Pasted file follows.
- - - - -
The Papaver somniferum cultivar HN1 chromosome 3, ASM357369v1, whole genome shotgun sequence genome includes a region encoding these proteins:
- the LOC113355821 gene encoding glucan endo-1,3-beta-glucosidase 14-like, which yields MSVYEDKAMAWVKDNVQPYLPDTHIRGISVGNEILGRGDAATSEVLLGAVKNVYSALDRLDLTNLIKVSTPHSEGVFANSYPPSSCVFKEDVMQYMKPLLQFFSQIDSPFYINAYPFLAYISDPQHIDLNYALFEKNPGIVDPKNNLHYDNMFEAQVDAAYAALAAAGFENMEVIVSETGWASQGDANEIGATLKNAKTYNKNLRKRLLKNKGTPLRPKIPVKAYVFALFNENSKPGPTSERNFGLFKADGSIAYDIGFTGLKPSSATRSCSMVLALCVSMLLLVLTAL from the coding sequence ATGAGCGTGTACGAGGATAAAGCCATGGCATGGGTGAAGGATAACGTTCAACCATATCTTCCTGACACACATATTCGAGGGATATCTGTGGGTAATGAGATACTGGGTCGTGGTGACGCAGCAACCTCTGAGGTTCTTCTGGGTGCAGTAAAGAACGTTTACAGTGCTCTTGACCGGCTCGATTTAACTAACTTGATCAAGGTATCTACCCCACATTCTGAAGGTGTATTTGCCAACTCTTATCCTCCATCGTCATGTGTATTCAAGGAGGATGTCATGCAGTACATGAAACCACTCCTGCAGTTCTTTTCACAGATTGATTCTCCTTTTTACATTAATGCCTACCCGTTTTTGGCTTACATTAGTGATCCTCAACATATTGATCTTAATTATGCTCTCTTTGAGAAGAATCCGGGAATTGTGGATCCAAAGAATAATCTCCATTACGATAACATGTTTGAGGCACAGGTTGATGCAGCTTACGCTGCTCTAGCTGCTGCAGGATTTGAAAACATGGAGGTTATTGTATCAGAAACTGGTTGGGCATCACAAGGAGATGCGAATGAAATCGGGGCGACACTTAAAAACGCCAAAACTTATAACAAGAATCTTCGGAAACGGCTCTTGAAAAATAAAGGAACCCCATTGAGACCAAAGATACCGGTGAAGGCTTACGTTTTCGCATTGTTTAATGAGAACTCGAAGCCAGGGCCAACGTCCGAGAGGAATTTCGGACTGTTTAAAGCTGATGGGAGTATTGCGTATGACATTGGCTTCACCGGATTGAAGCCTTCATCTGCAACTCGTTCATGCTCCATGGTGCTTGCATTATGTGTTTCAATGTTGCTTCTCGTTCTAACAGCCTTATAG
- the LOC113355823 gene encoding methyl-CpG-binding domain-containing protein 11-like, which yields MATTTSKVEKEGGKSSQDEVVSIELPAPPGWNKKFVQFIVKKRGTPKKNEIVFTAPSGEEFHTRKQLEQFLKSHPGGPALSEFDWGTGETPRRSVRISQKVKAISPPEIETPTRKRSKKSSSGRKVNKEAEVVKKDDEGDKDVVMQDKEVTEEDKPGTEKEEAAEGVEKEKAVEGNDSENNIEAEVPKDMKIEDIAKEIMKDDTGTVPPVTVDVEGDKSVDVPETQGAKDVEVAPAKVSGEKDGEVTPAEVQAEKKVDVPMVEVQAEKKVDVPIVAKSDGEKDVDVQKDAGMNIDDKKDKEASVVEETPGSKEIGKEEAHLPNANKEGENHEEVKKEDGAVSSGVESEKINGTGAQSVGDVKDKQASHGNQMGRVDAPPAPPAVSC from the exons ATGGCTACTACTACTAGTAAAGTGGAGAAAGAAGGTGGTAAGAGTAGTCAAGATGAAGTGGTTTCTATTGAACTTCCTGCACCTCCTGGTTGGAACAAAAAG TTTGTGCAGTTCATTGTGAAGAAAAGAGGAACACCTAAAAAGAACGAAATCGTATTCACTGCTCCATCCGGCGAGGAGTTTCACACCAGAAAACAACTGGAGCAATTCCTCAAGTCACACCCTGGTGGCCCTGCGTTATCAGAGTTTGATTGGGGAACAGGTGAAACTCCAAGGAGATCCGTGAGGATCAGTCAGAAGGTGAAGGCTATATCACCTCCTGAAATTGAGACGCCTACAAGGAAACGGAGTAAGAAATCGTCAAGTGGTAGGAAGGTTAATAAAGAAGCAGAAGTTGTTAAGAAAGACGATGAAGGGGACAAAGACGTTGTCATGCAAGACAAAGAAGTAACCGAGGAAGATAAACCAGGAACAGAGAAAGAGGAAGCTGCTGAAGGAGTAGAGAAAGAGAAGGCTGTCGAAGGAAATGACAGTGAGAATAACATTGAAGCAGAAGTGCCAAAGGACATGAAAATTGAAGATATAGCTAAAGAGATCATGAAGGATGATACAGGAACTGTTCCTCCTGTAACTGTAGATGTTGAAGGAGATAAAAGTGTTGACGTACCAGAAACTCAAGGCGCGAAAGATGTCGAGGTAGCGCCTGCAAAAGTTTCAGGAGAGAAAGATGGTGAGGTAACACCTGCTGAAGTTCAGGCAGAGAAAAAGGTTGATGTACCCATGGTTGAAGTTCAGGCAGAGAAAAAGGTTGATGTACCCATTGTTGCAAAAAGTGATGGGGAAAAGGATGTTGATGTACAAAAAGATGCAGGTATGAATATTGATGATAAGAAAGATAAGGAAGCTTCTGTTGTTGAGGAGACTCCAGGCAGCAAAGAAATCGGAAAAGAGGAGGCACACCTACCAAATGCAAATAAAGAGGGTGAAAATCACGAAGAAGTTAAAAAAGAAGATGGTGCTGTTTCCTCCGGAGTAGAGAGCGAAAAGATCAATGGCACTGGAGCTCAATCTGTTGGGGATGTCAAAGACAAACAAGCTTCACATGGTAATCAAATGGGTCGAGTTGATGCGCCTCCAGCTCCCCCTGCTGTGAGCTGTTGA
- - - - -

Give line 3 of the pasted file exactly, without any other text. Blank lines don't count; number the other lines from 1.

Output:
- the LOC113355823 gene encoding methyl-CpG-binding domain-containing protein 11-like, which yields MATTTSKVEKEGGKSSQDEVVSIELPAPPGWNKKFVQFIVKKRGTPKKNEIVFTAPSGEEFHTRKQLEQFLKSHPGGPALSEFDWGTGETPRRSVRISQKVKAISPPEIETPTRKRSKKSSSGRKVNKEAEVVKKDDEGDKDVVMQDKEVTEEDKPGTEKEEAAEGVEKEKAVEGNDSENNIEAEVPKDMKIEDIAKEIMKDDTGTVPPVTVDVEGDKSVDVPETQGAKDVEVAPAKVSGEKDGEVTPAEVQAEKKVDVPMVEVQAEKKVDVPIVAKSDGEKDVDVQKDAGMNIDDKKDKEASVVEETPGSKEIGKEEAHLPNANKEGENHEEVKKEDGAVSSGVESEKINGTGAQSVGDVKDKQASHGNQMGRVDAPPAPPAVSC from the exons ATGGCTACTACTACTAGTAAAGTGGAGAAAGAAGGTGGTAAGAGTAGTCAAGATGAAGTGGTTTCTATTGAACTTCCTGCACCTCCTGGTTGGAACAAAAAG TTTGTGCAGTTCATTGTGAAGAAAAGAGGAACACCTAAAAAGAACGAAATCGTATTCACTGCTCCATCCGGCGAGGAGTTTCACACCAGAAAACAACTGGAGCAATTCCTCAAGTCACACCCTGGTGGCCCTGCGTTATCAGAGTTTGATTGGGGAACAGGTGAAACTCCAAGGAGATCCGTGAGGATCAGTCAGAAGGTGAAGGCTATATCACCTCCTGAAATTGAGACGCCTACAAGGAAACGGAGTAAGAAATCGTCAAGTGGTAGGAAGGTTAATAAAGAAGCAGAAGTTGTTAAGAAAGACGATGAAGGGGACAAAGACGTTGTCATGCAAGACAAAGAAGTAACCGAGGAAGATAAACCAGGAACAGAGAAAGAGGAAGCTGCTGAAGGAGTAGAGAAAGAGAAGGCTGTCGAAGGAAATGACAGTGAGAATAACATTGAAGCAGAAGTGCCAAAGGACATGAAAATTGAAGATATAGCTAAAGAGATCATGAAGGATGATACAGGAACTGTTCCTCCTGTAACTGTAGATGTTGAAGGAGATAAAAGTGTTGACGTACCAGAAACTCAAGGCGCGAAAGATGTCGAGGTAGCGCCTGCAAAAGTTTCAGGAGAGAAAGATGGTGAGGTAACACCTGCTGAAGTTCAGGCAGAGAAAAAGGTTGATGTACCCATGGTTGAAGTTCAGGCAGAGAAAAAGGTTGATGTACCCATTGTTGCAAAAAGTGATGGGGAAAAGGATGTTGATGTACAAAAAGATGCAGGTATGAATATTGATGATAAGAAAGATAAGGAAGCTTCTGTTGTTGAGGAGACTCCAGGCAGCAAAGAAATCGGAAAAGAGGAGGCACACCTACCAAATGCAAATAAAGAGGGTGAAAATCACGAAGAAGTTAAAAAAGAAGATGGTGCTGTTTCCTCCGGAGTAGAGAGCGAAAAGATCAATGGCACTGGAGCTCAATCTGTTGGGGATGTCAAAGACAAACAAGCTTCACATGGTAATCAAATGGGTCGAGTTGATGCGCCTCCAGCTCCCCCTGCTGTGAGCTGTTGA